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Cullen TS. Embryology, anatomy, and diseases of the umbilicus together with diseases of the urachus. (1916) W. B. Saunders Company, Philadelphia And London.
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Chapter XXI. The Escape of Round Worms from the Umbilicus
Cause of the fistula.
Tapeworm escaping from the umbilicus.
Detailed report of cases in which round worms escaped from the umbilicus.
The passage of worms from the umbilicus is uncommon, but, as pointed out by Leuckart, it is mentioned in the Hippocratic writings, and in the literature from time to time illustrative cases have been described. One of the early ones was that of Marteau, in 1756. Then followed the articles of Hamilton '(1786), Ossiander (1795), Poussin (1817), Borggreve (1841), Hecking (1842), v. Siebold (1843), Nicolich (1846), Bottini (1855), Richter (1855), Bedel (1856), Diez (1858), Davaine (1860), Weiss (1868), Kern (1874), Leuckart (1876), Nicaise (1881), Ledderhose (1890), and others. Since 1890 very little has been written on the subject. This is but natural, as with the perfecting of surgical methods abdominal lesions have, as a rule, been treated in the early stages, thus to a large extent limiting the incidence of fecal fistulae, which were usually necessary for the escape of worms. Nevertheless, it must be mentioned that in a few cases the escape of worms from the umbilicus has not been preceded by or followed by that of fecal matter. The best articles that we possess on the subject are those of Davaine, Weiss, and Nicaise. Weiss, in his inaugural dissertation, published in Giessen in 1868, reports several very interesting cases and then gives a short historic sketch.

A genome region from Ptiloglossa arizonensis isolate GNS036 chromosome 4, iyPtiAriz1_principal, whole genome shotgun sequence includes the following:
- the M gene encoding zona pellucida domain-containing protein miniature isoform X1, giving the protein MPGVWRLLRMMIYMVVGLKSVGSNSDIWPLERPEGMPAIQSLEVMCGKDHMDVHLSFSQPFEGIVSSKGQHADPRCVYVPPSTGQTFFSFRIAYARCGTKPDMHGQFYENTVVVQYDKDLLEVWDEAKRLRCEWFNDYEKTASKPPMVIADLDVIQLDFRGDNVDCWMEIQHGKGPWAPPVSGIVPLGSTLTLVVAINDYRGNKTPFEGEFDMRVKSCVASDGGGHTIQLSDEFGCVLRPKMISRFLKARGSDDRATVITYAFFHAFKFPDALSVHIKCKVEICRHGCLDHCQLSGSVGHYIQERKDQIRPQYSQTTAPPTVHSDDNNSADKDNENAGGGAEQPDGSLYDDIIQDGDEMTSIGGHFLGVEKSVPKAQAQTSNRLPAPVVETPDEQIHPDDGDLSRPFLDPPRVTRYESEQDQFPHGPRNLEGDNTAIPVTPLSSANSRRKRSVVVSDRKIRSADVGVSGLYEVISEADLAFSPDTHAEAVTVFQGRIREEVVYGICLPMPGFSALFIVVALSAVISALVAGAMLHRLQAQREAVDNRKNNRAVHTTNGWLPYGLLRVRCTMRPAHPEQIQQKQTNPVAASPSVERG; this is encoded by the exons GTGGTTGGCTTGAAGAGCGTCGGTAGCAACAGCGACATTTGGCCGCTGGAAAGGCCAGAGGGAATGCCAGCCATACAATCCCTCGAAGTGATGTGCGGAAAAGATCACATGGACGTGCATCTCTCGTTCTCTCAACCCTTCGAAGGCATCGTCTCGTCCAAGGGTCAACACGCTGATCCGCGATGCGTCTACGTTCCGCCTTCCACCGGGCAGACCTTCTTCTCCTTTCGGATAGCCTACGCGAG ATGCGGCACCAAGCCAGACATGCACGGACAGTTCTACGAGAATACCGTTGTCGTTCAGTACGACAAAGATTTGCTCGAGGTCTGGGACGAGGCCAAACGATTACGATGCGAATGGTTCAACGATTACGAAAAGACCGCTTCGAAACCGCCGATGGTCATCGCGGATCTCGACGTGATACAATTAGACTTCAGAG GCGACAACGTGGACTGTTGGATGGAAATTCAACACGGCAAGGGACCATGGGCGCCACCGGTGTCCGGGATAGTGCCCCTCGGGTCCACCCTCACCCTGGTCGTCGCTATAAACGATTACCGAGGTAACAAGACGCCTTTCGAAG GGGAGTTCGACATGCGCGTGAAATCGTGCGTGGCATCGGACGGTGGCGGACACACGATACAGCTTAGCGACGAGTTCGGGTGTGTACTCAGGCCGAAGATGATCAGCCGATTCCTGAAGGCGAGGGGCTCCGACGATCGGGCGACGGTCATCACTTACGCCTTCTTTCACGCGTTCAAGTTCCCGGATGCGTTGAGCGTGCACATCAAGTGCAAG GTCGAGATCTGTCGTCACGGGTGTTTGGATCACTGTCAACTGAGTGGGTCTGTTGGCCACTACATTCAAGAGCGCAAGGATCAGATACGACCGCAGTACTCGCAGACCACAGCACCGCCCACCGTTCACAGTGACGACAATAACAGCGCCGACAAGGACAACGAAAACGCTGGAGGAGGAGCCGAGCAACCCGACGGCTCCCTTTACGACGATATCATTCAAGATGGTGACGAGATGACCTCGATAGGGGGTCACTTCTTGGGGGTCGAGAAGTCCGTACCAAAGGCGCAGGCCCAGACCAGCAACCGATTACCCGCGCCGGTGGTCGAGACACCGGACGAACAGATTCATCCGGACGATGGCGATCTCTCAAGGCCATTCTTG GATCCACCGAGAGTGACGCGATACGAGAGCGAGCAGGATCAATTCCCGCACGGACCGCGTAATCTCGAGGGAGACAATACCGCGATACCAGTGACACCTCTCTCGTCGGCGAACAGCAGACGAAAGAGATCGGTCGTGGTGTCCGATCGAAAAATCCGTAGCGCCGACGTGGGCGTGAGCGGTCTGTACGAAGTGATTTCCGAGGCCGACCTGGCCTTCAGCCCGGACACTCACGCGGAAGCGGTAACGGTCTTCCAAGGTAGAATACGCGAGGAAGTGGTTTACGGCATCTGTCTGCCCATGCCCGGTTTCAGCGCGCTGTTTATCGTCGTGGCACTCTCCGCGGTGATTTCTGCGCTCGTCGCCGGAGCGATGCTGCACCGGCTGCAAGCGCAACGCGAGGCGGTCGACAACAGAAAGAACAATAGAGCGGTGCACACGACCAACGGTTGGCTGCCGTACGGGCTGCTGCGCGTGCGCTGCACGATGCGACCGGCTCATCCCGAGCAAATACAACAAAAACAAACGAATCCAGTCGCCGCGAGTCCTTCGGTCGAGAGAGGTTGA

Weiss cites cases observed by various authors. In Capallaria's case, worms escaped from the umbilicus. In a case observed by Petrus Forestus the patient was a woman, forty years of age, who had a tumor at the umbilicus. The tumor broke and feces and several worms escaped. The later history of this patient is not given.
Frincavello's patient, a boy five years old, passed worms from the umbilicus. Cladus reported the case of a patient who passed plum-stones and worms from the umbilicus.
Creulin's patient was a girl who had an umbilical tumor, which ruptured and three worms escaped from it. Healing followed.
Boire's patient was a young girl from whose umbilicus seven worms escaped.
Weiss next reports the observations of Hamilton and Dregogirone, made on small children. In these cases worms escaped from the umbilicus. Weiss says that similar observations had been made by Pouspin* and by Cappola. He then refers to a report by Beilman,f under whose observation was a child that vomited worms. They also escaped by the rectum and from an abscess at the umbilicus. Weiss further mentions that similar cases had come under the observation of Paul of iEgina, Alix Trailer, Avicenna, Feli-Plater, and Bianchi.
- Pouspin: Jour, de Corvisart, 1817, xi. f Beilman: Bull. d. sc. med., 1831, xxv.
THE ESCAPE OF ROUND WORMS FROM THE UMBILICUS. 329
Finally he reports the observation of Ambroise Pare. The patient was a woman who had an ulcer at the umbilicus, from which a number of worms escaped. The fistula remained open for a long time, and a fecal discharge persisted. Finally it closed and healing took place.